Breaks are not a reward for what has been achieved but the basic prerequisite for being able to perform at all.
How often do you say to yourself: “I’ll take a break once I have finished xyz, …” The break should not be the last point on your to-do list, but should be scheduled regularly, so your body and mind can regenerate and you remain fit. The “if then attitude” is like driving to Spain, running out of gas in the middle of France and saying: “Once I’ve arrived in Spain, I’ll refuel”.
Breaks are like pit-stops.
Breaks are like pit-stops – they refuel you. Without pauses, our brain is also not able to process recorded information. This does not happen during recording, but during a rest. In addition, when pausing, we do not lose but gain time. Those who regularly skip breaks do less and less in the same time and run the risk of making more mistakes – which then have to be corrected – time that could be saved.
Time for a break?
In everyday life you should take a short break every 60-120 minutes. A few minutes are enough! If you pay attention to your body signals, it’s quite clear when it is time for a break:
- You feel like eating a snack (usually something sweet).
- You’re starting to yawn.
- You feel the need to loll and stretch.
- Your thoughts wander off
- You’re more easily distracted.
Flow or fanatic?
Sometimes it can happen that we are completely absorbed by a task. As long as we do it with ease and joyful focus, it is very likely that we are in the flow. This state of being pleasantly challenged in a task we love and find meaningful is usually enriching and not exhausting.
If, however, you observe yourself “sticking” more and more to a task, blinking less and less, breathing flatter and adopting a tense and quite static posture, you are not in flow but you are getting your teeth into it. You lose contact with yourself and with time and you are stressed out. If this seems familiar to you, I recommend the “Pomodoro Technique”. This time management method is based on the idea that frequent breaks can improve mental agility. It was named after the kitchen stopwatch in tomato form. As with spaghetti cooking, you set your kitchen clock (or alternatively the alarm clock of your mobile phone – which you can then keep in your pocket on vibration alarm) to 30 or 60 minutes. Take a break as soon as it rings – this way you stay al-dente the day ;-))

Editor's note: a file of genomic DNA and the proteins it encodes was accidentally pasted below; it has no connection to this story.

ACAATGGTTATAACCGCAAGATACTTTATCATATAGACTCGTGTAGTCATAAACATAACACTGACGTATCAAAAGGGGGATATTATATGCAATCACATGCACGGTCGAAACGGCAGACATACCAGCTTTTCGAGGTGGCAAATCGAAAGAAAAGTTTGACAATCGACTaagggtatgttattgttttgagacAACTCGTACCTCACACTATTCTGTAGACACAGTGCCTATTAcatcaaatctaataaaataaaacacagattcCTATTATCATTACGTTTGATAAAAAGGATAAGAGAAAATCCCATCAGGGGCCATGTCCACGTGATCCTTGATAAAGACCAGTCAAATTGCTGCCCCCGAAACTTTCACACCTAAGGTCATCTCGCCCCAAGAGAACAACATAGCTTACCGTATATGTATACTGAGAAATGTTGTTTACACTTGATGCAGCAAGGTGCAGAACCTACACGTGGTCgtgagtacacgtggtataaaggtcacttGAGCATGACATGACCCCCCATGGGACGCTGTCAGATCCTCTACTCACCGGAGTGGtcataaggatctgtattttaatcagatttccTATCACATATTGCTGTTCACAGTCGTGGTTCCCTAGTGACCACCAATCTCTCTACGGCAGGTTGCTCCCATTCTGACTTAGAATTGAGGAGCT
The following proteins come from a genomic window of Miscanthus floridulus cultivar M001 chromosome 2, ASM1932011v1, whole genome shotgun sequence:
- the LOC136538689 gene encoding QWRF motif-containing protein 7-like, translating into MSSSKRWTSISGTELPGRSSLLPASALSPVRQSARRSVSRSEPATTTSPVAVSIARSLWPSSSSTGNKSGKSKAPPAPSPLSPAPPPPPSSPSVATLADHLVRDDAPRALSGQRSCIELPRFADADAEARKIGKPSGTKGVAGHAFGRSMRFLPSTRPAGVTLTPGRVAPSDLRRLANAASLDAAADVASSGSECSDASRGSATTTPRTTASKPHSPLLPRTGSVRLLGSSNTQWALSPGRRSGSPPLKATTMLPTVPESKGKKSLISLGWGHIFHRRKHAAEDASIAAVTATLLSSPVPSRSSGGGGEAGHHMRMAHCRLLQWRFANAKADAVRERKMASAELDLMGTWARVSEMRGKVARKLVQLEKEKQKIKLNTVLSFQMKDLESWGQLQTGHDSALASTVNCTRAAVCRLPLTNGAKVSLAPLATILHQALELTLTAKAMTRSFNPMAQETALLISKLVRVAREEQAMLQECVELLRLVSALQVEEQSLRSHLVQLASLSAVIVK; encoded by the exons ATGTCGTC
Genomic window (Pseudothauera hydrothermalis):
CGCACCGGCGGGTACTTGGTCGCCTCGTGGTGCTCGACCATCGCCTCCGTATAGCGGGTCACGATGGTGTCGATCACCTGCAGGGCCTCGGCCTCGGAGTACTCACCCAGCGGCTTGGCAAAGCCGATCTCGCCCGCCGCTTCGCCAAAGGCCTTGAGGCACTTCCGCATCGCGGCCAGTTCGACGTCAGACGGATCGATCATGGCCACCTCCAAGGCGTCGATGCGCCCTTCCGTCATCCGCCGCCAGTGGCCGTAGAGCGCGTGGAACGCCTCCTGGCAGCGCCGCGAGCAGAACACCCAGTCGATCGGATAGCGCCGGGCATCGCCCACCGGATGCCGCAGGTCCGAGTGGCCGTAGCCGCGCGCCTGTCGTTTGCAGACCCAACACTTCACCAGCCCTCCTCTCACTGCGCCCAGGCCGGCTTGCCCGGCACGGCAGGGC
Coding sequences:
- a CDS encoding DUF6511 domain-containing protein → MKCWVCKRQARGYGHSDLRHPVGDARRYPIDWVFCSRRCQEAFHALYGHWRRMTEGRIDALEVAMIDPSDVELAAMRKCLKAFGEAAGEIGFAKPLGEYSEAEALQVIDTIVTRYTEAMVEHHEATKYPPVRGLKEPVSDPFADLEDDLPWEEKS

Variety is king
The regular breaks do not have to last long, 2-5 minutes are enough. Everything that is the opposite to you previous activity contributes to your recovery.
For example, if you working on a desk with a screen …
- Look through the window of your office and let your thoughts wander. (break for the eyes)
- Take a few steps – preferably in the fresh air (break for the body)
- let your thoughts wander (pause for the spirit)
- Drink a glass of water
- No need to switch from PC screen to mobile screen
When you work standing up or in the midst of a lot of people:
- look for a quiet place – best in nature with fresh air, sit upright and close your eyes. Perhaps you even meditate briefly
- drink a glass of water or make yourself a cup of tea
No matter in which activity, a change of location makes it easier for us to switch off and enjoy the break time (from the desk to the kitchenette, from the sales room to the door, etc.).
So, take a break and stay al-dente!
All the best,